The Junior League of Palo Alto, Inc. formally changes its name to the Junior League of Palo Alto•Mid Peninsula, Inc. to better define its membership demographics and communities served.
1994: The JLPA•MP adopts its first focus area: The Health and Education of Children and Youth.
The JLPA•MP becomes one of the first Leagues to form an Endowment Fund, seeded with $80,000 from the League’s General Fund. The Endowment Fund wins acclaim as AJLI’s Outstanding Fundraising Program and becomes a template that many other Leagues will follow.
The Spirit of Giving Holiday Boutique fundraiser kicks off.
The Shop moves from Redwood City to its current downtown Menlo Park location.
1995: The League creates its first annual gala fundraiser, the Fashion Show, partnering with Saks Fifth Avenue. League members, their children and husbands serve as models.
1996-1997: The Gatehouse undergoes extensive renovation, becoming better able to accommodate the growing number of committees and meetings.
1999: The Rosalie Rendu Center becomes a League project. TODAY the Center continues its mission of breaking the cycle of poverty by providing English lessons and supporting preschool education for families. SPAC successfully sponsors Senate Bill 563, a landmark piece of legislation that eliminates a dangerous loophole and toughens domestic violence penalties.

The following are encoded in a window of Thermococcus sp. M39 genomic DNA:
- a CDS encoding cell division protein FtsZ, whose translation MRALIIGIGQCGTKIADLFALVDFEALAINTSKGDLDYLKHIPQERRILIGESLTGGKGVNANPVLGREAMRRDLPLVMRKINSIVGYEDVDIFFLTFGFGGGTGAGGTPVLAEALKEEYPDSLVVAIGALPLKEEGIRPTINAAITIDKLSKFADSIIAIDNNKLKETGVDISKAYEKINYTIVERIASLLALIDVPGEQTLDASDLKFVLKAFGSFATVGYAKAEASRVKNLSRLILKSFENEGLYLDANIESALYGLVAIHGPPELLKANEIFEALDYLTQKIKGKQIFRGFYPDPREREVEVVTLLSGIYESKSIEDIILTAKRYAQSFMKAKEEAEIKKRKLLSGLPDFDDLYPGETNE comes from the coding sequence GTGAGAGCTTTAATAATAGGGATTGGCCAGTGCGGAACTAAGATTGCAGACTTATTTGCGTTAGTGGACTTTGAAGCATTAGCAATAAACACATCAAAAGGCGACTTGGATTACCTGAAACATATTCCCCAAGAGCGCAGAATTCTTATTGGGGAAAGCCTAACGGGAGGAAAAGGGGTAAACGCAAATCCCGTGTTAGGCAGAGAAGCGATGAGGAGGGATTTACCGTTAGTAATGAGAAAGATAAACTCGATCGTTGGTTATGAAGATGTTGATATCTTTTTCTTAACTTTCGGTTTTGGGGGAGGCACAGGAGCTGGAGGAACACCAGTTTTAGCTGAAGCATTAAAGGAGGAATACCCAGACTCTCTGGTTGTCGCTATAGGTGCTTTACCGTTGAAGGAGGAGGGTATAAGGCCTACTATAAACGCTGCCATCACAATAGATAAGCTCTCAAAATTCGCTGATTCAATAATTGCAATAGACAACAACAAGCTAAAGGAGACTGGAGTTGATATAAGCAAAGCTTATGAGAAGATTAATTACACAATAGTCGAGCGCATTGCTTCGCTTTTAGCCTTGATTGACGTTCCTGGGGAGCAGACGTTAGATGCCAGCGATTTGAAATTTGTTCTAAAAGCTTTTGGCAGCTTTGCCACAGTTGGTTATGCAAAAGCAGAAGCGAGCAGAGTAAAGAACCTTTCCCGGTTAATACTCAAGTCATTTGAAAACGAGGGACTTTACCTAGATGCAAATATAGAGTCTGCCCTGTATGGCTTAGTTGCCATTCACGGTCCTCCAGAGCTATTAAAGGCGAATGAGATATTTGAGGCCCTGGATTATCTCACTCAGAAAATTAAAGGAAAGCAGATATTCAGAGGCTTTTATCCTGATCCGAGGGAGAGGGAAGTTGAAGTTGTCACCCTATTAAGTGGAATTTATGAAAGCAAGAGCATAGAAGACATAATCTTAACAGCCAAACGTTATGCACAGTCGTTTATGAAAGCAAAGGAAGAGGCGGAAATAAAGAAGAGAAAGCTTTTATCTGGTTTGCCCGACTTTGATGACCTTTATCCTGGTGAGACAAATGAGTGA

2000: The League changes its focus area to: Developing the Potential of Families.
In celebration of the Junior League Centennial, the JLPA•MP distributes $100,000 in special community grants, called “Centennial Gifts to the Community” and organizes several Centennial projects.
2008: The League hosts its first Finishing Touches: A Holiday Tour of Fine Homes & Boutique fundraiser.
2009: MPower project (2009-2012) offers life skills lessons for foster youth.
2014: The League shifts to a more focused, issue-based community impact model, adopting a new focus area: Empowering Girls to be STEAM Leaders of Tomorrow.
In celebration of its 50th anniversary, the League provides a $150,000 grant to our long-time partner The Tech Museum of Innovation to establish Girls Days @ The Tech, a new program focused on engaging girls with STEAM education.
2016: The League hosts it’s first FLASHDASH Photo Scavenger Hunt fundraiser.